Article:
For all the challenges, there were the small rewards and milestones that kept me going; meeting people and establishing connections, getting to the end of every week, and more importantly seeing my peers enjoy my music. I write because I truly enjoy it, and having others come up and compliment me on the previous day's piece, or ask about who I was recording that day, it felt good. Just the fact that people were interested to listen in and appreciate the music was enough for me to keep going even when I had second thoughts about continuing. It was 110% worth it. To be frank, my mental state has still been in the writing mode that developed from the routine for the past couple days, so I feel like I have deadlines when the opposite is true. I leave the month of February behind with a ton of insight on how to write, and connections that I'll be using in the near future. Below are a couple tips for composers, specifically rehearsing pieces you yourself wrote with a group, as it may be difficult to know what your responsibilities might be.
Rehearsal tips and ETIQUETTE as a composer
Ask, and ye shall receive
For the longest time I felt like an inconvenience or a nuisance when I asked people to check out music I had just written or if they could play through something and offer comments about whether their part feels natural and idiomatic on the instrument they play. One of the things that stuck out immediately to me this month is that not only are people willing to, but they're excited about new music. When asking someone to play something, introduce yourself, a little snippet of what the piece is about, and your goals with the piece. If you're not sure about what your goals are...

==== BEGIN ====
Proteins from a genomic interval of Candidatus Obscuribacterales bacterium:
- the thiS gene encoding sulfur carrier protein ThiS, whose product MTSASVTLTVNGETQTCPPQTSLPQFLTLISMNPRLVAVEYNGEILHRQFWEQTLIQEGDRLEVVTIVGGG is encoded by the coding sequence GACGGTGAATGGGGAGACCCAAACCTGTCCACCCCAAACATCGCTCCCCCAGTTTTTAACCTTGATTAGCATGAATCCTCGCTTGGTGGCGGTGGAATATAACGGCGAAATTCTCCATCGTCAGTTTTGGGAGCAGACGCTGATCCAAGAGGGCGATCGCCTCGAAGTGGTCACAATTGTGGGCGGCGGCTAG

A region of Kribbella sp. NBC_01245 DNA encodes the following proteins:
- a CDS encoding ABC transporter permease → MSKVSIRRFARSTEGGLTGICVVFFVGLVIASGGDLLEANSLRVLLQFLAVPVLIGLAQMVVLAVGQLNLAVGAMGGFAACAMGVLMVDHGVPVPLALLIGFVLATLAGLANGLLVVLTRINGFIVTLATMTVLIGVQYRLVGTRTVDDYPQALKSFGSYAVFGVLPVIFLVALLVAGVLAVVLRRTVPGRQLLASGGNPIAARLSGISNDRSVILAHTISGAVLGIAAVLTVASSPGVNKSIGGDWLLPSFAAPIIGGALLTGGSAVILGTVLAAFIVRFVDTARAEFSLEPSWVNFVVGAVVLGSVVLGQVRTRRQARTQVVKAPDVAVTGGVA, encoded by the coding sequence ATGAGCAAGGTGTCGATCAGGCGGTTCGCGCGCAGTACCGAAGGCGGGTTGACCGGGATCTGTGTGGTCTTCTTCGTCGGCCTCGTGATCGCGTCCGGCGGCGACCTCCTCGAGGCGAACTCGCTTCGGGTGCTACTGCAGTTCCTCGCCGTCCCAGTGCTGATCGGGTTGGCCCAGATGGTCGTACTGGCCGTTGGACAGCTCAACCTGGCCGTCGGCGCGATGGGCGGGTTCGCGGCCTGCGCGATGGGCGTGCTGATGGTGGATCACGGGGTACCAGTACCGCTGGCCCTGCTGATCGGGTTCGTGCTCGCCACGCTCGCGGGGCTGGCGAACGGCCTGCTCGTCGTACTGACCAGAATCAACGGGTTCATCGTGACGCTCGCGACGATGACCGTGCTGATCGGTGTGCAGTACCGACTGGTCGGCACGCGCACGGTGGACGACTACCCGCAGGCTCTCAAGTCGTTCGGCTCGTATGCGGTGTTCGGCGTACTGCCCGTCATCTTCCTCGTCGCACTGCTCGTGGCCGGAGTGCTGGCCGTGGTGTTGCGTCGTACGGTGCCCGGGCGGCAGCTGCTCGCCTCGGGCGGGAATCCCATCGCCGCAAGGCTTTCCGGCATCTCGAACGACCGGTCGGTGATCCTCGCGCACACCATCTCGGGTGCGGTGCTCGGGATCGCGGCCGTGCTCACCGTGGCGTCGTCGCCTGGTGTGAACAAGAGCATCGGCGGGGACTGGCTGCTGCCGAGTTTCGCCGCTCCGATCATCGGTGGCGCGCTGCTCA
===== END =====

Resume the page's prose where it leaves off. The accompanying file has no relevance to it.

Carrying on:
establish a goal
Most of the time, the end goal of rehearsals ends up in one of these 4 categories;
- Performance at a recital
- Recording to submit to competitions/festivals
- Content to provide to your followers
- Feedback from players for idiomatic changes
Performances are a pretty big undertaking, especially if the parts are intricate and you're working with a group you stitched together yourself. Make sure you have a schedule planned out of rehearsals weeks before the concert and notify the performers of those dates/times. If they have a time conflict, try to work around their hours. There is a 'contract' method where you set everything out on a form that you have performers sign, but in an academic setting and without monetary compensation, I prefer planning the week's rehearsals out a couple days in advance, when I know full well what and when my obligations, and those of my performers, are.
Recording for submission to competitions and festivals is about as rigorous as performances are, if not more, as recording sessions are a test of mental and physical endurance. Get the nicest equipment you can find to record, and if that just ends up being your smartphone, that totally works. I was alternating between the Zoom XYH-6, SGH-6, and SSH-6 microphones, but there are more affordable options, like the Tascam DR-40 or the Shure SM-57(you'll need an interface for the Shure, or at the least an XLR to USB adapter).
Content creation falls in as a sub-category and is fairly easy to do with just your phone, and it can be something as simple as a 30 second excerpt of your performers going through the piece. Comedy is optional but does pander to a wider audience.
Asking for feedback on whether something is possible or not and how natural it feels is often a good segue into asking someone to play that piece for a performance or recording. You can always set-up a 1-on-1 of sorts with someone to discuss technique and have them play a couple sections of the music.
How to Rehearse (and when to step back)